The rise of mega-rounds or “private IPOs,” i.e. startups raising hundreds of millions of dollars at high valuations while still private, has led to speculation that all the returns will have been squeezed out of these companies before they go public.
That prompted us to look at how tech IPOs have performed in recent years. The answer is … not good.
We looked at all US VC-backed tech IPOs since Facebook‘s May 2012 public offering through October 2015 and found that the return was a lowly 7.05% over that time period (assuming you invested in all these companies on the first day of trading’s closing price, and invested the same amount in each stock).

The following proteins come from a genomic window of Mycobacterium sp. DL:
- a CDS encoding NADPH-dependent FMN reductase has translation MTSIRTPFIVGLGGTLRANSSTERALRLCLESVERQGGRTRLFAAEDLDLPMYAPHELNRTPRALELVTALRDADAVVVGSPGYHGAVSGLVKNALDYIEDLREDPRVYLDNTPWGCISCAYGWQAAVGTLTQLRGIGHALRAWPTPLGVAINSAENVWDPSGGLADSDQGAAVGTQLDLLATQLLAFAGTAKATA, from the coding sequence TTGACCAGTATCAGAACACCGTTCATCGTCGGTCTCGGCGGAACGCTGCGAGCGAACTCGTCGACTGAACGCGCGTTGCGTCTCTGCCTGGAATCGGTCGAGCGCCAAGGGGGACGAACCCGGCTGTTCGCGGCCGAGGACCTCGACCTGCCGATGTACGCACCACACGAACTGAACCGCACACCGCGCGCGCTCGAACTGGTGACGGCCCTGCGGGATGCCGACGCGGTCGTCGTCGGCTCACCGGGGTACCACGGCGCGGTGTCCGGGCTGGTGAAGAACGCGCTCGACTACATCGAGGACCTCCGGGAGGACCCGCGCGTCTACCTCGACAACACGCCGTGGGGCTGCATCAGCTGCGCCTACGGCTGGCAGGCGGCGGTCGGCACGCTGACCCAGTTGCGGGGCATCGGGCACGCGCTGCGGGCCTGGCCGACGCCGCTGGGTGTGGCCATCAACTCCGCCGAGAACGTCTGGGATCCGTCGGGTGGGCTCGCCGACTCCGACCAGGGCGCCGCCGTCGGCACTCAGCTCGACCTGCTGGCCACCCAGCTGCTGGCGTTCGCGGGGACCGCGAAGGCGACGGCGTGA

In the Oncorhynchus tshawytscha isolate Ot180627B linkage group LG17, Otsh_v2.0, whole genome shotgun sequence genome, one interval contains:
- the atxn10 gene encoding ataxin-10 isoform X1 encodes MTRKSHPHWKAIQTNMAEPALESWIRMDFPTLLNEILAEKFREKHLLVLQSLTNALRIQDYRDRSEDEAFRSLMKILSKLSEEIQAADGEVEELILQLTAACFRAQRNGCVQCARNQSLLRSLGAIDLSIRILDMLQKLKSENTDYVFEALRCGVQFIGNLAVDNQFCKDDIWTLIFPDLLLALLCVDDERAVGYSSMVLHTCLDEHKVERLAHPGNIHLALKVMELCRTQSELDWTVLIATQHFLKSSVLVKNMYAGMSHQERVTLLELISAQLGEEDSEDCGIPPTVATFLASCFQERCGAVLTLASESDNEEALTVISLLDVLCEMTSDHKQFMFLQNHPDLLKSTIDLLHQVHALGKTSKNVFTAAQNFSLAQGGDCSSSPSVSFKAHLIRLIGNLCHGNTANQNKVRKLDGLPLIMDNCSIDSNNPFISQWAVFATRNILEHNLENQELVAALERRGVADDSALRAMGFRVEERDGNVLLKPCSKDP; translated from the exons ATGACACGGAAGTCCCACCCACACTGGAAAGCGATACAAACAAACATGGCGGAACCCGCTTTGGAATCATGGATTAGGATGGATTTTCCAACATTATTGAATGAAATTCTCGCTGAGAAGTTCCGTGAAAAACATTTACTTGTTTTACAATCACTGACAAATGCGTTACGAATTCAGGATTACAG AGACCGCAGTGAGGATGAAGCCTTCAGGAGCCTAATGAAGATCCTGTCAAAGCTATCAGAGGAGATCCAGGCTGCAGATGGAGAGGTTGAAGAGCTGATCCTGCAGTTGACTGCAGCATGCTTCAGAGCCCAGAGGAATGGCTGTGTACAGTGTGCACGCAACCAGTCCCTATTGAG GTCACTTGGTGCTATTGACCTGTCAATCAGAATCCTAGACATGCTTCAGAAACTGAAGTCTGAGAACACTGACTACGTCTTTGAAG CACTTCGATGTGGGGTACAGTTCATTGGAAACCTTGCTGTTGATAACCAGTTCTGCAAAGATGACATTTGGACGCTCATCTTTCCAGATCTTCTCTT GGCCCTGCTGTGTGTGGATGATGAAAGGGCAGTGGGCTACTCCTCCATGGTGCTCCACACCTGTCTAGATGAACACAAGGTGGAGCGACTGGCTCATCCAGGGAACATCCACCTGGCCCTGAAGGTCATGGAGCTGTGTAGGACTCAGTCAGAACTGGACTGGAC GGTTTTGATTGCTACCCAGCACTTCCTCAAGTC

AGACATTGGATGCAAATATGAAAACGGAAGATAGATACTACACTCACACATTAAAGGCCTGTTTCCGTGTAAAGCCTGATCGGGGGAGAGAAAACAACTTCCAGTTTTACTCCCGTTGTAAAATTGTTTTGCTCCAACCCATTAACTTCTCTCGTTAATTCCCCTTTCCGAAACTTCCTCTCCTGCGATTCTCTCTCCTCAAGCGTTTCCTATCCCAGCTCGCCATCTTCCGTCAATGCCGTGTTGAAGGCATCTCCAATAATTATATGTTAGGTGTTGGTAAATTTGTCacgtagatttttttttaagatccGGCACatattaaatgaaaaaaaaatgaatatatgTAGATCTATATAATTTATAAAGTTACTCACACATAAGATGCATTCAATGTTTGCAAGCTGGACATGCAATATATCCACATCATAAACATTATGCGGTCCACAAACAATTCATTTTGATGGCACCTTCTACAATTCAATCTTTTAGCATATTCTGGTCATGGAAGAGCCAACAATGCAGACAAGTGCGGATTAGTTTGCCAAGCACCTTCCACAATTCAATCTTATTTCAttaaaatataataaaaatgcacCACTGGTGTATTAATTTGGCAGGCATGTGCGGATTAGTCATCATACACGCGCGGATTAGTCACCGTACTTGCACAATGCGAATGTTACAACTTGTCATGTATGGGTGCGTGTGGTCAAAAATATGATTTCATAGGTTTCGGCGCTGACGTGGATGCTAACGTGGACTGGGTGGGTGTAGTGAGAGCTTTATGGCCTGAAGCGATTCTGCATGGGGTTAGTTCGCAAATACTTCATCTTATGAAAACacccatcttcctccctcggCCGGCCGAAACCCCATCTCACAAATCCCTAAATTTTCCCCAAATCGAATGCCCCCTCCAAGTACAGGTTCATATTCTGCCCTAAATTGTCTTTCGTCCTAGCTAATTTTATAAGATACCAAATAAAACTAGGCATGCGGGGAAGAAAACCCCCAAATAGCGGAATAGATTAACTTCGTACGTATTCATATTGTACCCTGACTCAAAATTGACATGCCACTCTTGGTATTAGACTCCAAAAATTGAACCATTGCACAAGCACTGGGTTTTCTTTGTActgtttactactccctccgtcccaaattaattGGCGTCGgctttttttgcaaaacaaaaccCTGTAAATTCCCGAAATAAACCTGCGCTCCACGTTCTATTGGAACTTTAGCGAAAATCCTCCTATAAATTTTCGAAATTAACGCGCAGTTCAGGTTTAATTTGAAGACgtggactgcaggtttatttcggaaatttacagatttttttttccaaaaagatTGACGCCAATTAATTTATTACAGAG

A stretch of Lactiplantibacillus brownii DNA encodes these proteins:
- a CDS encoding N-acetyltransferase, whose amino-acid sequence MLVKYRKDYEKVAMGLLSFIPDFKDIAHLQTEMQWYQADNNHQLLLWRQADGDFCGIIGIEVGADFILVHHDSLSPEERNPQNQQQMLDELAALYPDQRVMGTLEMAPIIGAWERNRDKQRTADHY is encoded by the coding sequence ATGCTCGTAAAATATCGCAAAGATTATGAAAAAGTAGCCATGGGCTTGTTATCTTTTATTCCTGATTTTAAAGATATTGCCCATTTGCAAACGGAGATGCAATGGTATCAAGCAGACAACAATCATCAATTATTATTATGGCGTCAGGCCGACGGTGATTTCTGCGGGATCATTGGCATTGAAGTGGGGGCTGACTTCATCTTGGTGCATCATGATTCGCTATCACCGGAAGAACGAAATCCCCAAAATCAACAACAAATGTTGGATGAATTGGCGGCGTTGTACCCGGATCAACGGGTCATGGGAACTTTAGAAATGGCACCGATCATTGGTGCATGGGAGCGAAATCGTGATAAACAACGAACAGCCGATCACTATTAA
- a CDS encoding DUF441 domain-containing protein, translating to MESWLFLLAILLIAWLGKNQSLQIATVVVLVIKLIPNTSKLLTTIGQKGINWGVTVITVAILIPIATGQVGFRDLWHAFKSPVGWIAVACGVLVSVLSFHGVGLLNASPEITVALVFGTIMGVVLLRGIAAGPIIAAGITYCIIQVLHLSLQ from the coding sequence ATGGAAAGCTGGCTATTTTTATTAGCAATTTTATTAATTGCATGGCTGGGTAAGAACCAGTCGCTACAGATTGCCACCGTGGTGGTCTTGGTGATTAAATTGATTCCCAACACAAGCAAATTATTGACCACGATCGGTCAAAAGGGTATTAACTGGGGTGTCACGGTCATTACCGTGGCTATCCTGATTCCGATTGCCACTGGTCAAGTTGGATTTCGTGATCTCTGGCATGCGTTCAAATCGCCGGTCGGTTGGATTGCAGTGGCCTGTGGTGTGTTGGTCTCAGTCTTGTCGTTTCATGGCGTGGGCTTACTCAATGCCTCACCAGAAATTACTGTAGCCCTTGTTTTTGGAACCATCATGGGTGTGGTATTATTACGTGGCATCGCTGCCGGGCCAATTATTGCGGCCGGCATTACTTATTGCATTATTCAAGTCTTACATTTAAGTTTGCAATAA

For context, the S&P 500 return was 60.5% over that same time period, while the Dow Jones Industrial Average returned 42.8%.
An equal weight S&P 500 ETF (RSP), which is a better equivalent for our theoretical tech IPO investments, since it assumes an equal investment into each S&P 500 component, is up even more over the same time period: 67%.
More simply, your total return would be over 8x times higher if you invested in the S&P 500 instead of putting the same amount of money into every single VC-backed tech IPO since May 18, 2012 (the day Facebook went public). Just over half of the IPOs included in this analysis happened since 2014.
Note: For companies that were acquired post-IPO, we have used the acquisition stock price.
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